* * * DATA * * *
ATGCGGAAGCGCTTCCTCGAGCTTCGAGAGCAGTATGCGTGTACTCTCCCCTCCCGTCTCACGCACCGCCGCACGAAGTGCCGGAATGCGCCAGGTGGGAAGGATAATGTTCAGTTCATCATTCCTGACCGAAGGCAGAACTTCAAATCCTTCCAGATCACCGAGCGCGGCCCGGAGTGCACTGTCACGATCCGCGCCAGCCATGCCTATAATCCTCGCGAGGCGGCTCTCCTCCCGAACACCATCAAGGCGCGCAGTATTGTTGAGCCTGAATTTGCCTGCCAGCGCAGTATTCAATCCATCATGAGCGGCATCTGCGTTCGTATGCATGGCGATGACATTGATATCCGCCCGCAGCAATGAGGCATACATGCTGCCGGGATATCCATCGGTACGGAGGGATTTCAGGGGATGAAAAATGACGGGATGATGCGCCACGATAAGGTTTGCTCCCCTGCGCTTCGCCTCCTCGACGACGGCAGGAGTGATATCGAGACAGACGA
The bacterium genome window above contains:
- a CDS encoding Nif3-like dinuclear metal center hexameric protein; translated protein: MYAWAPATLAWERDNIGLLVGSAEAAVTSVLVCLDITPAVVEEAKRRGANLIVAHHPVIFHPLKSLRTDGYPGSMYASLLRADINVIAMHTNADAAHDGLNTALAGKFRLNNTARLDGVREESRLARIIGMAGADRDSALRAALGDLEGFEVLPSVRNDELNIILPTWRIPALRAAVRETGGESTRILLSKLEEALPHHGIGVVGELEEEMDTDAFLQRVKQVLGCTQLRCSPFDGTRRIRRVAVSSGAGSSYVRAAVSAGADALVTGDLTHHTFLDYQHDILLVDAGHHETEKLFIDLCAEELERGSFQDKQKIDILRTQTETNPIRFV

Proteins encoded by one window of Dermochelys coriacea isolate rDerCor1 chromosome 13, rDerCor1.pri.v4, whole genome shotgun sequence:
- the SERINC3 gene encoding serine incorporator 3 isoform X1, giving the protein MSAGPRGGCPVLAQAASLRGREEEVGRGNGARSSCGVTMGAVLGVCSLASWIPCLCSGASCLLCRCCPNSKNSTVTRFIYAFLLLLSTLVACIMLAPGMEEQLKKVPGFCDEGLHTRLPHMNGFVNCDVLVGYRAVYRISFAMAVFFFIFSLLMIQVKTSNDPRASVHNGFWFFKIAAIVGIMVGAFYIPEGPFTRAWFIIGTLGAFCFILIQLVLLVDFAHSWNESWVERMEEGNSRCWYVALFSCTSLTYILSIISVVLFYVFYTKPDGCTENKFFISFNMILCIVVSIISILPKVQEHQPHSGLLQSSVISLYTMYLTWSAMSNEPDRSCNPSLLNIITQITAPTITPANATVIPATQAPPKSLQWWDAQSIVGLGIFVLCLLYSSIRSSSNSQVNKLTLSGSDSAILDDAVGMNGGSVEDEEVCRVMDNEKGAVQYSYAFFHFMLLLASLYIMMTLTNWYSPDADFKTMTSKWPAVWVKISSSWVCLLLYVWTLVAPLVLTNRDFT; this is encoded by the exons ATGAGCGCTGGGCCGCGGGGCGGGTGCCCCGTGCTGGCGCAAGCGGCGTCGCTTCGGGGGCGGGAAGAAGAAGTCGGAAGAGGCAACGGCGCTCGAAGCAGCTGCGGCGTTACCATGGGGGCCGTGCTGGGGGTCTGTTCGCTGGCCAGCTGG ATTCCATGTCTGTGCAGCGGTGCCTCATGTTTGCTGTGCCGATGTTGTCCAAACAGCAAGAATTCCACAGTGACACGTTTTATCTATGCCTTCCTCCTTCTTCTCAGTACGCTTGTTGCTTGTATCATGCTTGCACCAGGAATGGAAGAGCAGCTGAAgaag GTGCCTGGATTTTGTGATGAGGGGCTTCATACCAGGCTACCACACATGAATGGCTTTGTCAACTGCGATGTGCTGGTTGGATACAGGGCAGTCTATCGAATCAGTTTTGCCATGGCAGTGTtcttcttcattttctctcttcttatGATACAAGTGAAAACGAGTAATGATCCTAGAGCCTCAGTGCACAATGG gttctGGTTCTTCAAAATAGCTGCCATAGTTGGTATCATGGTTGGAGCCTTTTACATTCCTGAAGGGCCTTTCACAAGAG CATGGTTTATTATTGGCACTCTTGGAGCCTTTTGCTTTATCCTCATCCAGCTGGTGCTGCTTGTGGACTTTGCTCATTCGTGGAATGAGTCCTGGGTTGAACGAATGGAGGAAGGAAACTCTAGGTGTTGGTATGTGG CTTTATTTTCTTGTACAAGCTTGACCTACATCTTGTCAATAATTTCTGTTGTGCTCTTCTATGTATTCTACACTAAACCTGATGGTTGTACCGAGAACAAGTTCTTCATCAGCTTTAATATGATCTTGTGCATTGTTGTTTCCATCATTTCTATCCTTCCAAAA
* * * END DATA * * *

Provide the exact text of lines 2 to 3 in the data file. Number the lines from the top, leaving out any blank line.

The bacterium genome window above contains:
- a CDS encoding Nif3-like dinuclear metal center hexameric protein; translated protein: MYAWAPATLAWERDNIGLLVGSAEAAVTSVLVCLDITPAVVEEAKRRGANLIVAHHPVIFHPLKSLRTDGYPGSMYASLLRADINVIAMHTNADAAHDGLNTALAGKFRLNNTARLDGVREESRLARIIGMAGADRDSALRAALGDLEGFEVLPSVRNDELNIILPTWRIPALRAAVRETGGESTRILLSKLEEALPHHGIGVVGELEEEMDTDAFLQRVKQVLGCTQLRCSPFDGTRRIRRVAVSSGAGSSYVRAAVSAGADALVTGDLTHHTFLDYQHDILLVDAGHHETEKLFIDLCAEELERGSFQDKQKIDILRTQTETNPIRFV